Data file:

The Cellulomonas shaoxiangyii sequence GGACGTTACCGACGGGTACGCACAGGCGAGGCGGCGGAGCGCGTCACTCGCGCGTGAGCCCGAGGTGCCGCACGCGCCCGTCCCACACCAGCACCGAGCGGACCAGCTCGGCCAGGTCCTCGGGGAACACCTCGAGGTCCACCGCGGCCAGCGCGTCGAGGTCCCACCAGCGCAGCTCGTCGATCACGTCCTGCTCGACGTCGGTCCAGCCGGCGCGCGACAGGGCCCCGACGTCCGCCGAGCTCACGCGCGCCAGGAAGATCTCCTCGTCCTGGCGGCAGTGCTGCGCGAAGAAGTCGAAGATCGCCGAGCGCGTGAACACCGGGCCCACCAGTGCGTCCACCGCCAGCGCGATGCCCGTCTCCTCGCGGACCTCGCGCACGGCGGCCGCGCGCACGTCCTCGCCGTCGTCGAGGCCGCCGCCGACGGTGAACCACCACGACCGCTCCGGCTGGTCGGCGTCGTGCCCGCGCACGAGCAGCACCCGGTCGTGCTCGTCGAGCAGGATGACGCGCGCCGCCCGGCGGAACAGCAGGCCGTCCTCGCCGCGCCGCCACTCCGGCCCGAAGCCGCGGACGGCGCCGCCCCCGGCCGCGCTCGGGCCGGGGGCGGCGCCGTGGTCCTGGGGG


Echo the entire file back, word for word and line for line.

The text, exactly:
The Cellulomonas shaoxiangyii sequence GGACGTTACCGACGGGTACGCACAGGCGAGGCGGCGGAGCGCGTCACTCGCGCGTGAGCCCGAGGTGCCGCACGCGCCCGTCCCACACCAGCACCGAGCGGACCAGCTCGGCCAGGTCCTCGGGGAACACCTCGAGGTCCACCGCGGCCAGCGCGTCGAGGTCCCACCAGCGCAGCTCGTCGATCACGTCCTGCTCGACGTCGGTCCAGCCGGCGCGCGACAGGGCCCCGACGTCCGCCGAGCTCACGCGCGCCAGGAAGATCTCCTCGTCCTGGCGGCAGTGCTGCGCGAAGAAGTCGAAGATCGCCGAGCGCGTGAACACCGGGCCCACCAGTGCGTCCACCGCCAGCGCGATGCCCGTCTCCTCGCGGACCTCGCGCACGGCGGCCGCGCGCACGTCCTCGCCGTCGTCGAGGCCGCCGCCGACGGTGAACCACCACGACCGCTCCGGCTGGTCGGCGTCGTGCCCGCGCACGAGCAGCACCCGGTCGTGCTCGTCGAGCAGGATGACGCGCGCCGCCCGGCGGAACAGCAGGCCGTCCTCGCCGCGCCGCCACTCCGGCCCGAAGCCGCGGACGGCGCCGCCCCCGGCCGCGCTCGGGCCGGGGGCGGCGCCGTGGTCCTGGGGG